Russian police have detained close aides of the jailed opposition politician Alexei Navalny, as a string of nationwide protests gets under way.
Police have broken up demonstrations in the eastern Khabarovsk region, amid stern warnings for people to stay home.
Mr Navalny's supporters flooded social media with calls to rally at protests expected in dozens of cities later.
He is Russian leader Vladimir Putin's most high-profile critic.
He was arrested last Sunday after he flew back to Moscow from Berlin, where he had been recovering from a near-fatal nerve agent attack in Russia last August.
On his return, he was immediately taken into custody and found guilty of violating parole conditions. He says it is a trumped-up case designed to silence him.
More than 60m people have watched his new video about President Vladimir Putin's alleged luxury Black Sea palace.
The Kremlin denies the property belongs to the president.
Among those detained in Moscow on Thursday were his spokeswoman, Kira Yarmysh, and one of his lawyers, Lyubov Sobol. They face fines or short jail terms.
Ms Sobol, who has a young child, was later released. But Ms Yarmysh has now been jailed for nine days.
Prominent Navalny activists are also being held in the cities of Vladivostok, Novosibirsk and Krasnodar.
Unauthorised rallies are being planned in more than 60 cities across Russia for Saturday. Moscow police say any unauthorised demonstrations and provocations will be "immediately suppressed".
A thousand people were reported to have come onto the streets in the Khabarovsk region, with some of them already detained.
Mr Navalny's wife Yulia, who travelled back to Russia with him from Germany, said she would demonstrate in Moscow "for myself, for him, for our children, for the values and the ideals that we share".
Alexei Navalny's Anti-Corruption Foundation (FBK) has drawn millions of followers on social media, through slickly produced videos alleging large-scale official corruption. He has long denounced Mr Putin's administration as "feudal" and full of "crooks and thieves".
Why Navalny makes the Kremlin nervous
For a long time the Russian authorities made out that Alexei Navalny was irrelevant. Just a blogger. With a tiny following. No threat whatsoever.
Recent events suggest the opposite. First Mr Navalny was targeted with a nerve agent, allegedly by a secret group of FSB state security hitmen. Instead of investigating the poisoning, Russia is investigating him: on his return from Germany the Kremlin critic was arrested.
Having put Mr Navalny behind bars, the authorities are putting pressure on his supporters. The Kremlin's greatest fear is of a Ukraine-style revolution in Russia that would sweep away those in power.
There's no indication that such a scenario is imminent. But with economic problems growing, the Kremlin will worry that Mr Navalny could act as a lightning rod for protest sentiment. That explains the police crackdown on Navalny allies ahead of Saturday's potential protests.
Plus, this is getting personal. Mr Navalny's video about "Putin's Palace" on the Black Sea was designed to cause maximum embarrassment to the Russian president.
In the "Putin's palace" video Mr Navalny alleges that rich businessmen close to Mr Putin paid for a sumptuous 17,691sq m (190,424sq ft) palace for him at Gelendzhik, by the Black Sea.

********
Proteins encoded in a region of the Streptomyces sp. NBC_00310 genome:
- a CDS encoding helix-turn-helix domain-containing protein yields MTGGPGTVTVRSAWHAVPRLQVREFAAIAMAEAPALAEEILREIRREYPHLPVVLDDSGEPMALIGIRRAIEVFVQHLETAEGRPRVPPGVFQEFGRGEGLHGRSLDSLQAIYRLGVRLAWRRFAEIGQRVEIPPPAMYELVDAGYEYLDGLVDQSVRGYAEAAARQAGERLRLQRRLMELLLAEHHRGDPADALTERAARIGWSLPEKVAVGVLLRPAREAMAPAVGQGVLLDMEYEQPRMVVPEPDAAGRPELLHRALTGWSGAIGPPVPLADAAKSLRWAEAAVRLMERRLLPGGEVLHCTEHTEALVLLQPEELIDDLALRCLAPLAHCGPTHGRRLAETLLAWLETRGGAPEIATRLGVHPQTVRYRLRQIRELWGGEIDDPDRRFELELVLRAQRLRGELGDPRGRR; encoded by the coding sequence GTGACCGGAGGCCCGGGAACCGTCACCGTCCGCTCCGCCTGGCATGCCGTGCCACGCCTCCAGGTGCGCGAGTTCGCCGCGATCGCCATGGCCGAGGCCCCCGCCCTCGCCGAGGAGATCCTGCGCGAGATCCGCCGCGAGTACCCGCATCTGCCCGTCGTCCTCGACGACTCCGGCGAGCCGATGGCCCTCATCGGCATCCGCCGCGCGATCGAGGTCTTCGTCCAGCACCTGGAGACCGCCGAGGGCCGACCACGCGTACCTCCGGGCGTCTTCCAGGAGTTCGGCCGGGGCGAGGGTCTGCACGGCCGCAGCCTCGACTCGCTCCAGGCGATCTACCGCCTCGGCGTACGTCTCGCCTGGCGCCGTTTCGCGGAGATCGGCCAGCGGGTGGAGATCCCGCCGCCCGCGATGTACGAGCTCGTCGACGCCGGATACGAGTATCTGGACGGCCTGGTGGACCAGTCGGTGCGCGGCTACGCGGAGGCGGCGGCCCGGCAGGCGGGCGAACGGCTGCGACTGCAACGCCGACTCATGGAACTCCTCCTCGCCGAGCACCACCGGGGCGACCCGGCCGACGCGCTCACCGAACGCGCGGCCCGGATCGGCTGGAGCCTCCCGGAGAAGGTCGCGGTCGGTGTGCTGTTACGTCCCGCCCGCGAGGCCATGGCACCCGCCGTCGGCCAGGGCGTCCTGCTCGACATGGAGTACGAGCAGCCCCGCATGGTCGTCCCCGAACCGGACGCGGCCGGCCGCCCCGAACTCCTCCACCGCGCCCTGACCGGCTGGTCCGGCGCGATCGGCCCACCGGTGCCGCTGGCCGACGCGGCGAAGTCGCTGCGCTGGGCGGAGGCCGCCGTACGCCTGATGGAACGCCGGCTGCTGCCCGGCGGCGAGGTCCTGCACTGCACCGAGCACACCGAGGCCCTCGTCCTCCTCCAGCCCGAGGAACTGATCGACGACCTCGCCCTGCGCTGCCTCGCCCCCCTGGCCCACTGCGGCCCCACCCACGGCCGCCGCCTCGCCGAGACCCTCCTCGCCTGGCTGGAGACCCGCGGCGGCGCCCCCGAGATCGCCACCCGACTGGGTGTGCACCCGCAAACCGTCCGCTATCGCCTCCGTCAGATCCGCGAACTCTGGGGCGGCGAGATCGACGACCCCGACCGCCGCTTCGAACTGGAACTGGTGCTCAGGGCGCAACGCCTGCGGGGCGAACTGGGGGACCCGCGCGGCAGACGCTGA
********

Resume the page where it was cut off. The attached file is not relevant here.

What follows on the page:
It is alleged to have a casino, a theatre and many other comforts, including a vineyard and tea house in the sprawling grounds. The Kremlin dismissed the YouTube video as a "pseudo-investigation" aimed at earning money for Mr Navalny.
Prosecutors have warned people against protesting in support of Mr Navalny on Saturday. Russia's education ministry has told parents not to allow their children to attend.
Some Russian celebrities in the arts and sports have pledged support for Mr Navalny. They include ice hockey star Artemi Panarin.
Former world chess champion Garry Kasparov - now a leading anti-Putin activist based in the US - tweeted that pro-Navalny posts were being widely blocked in Russia.
Facebook pages of Navalny and Khodorkovsky groups and supporters have been suspended. Even small accounts like the Free Russia Forum's on Instagram have been blocked after thousands of fake complaints from new Kremlin bot accounts.— Garry Kasparov (@Kasparov63) January 21, 2021
In a phone call to President Putin on Friday, EU Council President Charles Michel voiced "grave concern" about the jailing of Mr Navalny.
Mr Michel said the EU was "united in its call on Russia to swiftly release Mr Navalny and proceed with the investigation into the assassination attempt on him, in full transparency and without further delay".
In October, the EU imposed sanctions on six top Russian officials and a Russian chemical weapons research centre over the Novichok poisoning of Mr Navalny.
The Kremlin retaliated with tit-for-tat sanctions, denying any role in the attack and rejecting the expert finding that the Russian nerve agent had been used.
The social media app TikTok has a flood of videos from Russians promoting the protests planned for Saturday. The messages about Mr Navalny have been going viral for several days.
A well-known Russian TikTok user, Slava Varfolomeyev, told BBC Russian: "I go on TikTok and find that every third video is about 'Putin's palace', the detention of Navalny and the 23 January rally!"
He said that on Thursday "this swelled to a maximum: practically seven out of every 10 videos were on that topic [Navalny]". TikTok's popularity is based on short-form videos.
On Wednesday Russia's official media watchdog, Roskomnadzor, demanded that TikTok take down any information "encouraging minors to act illegally", threatening large fines.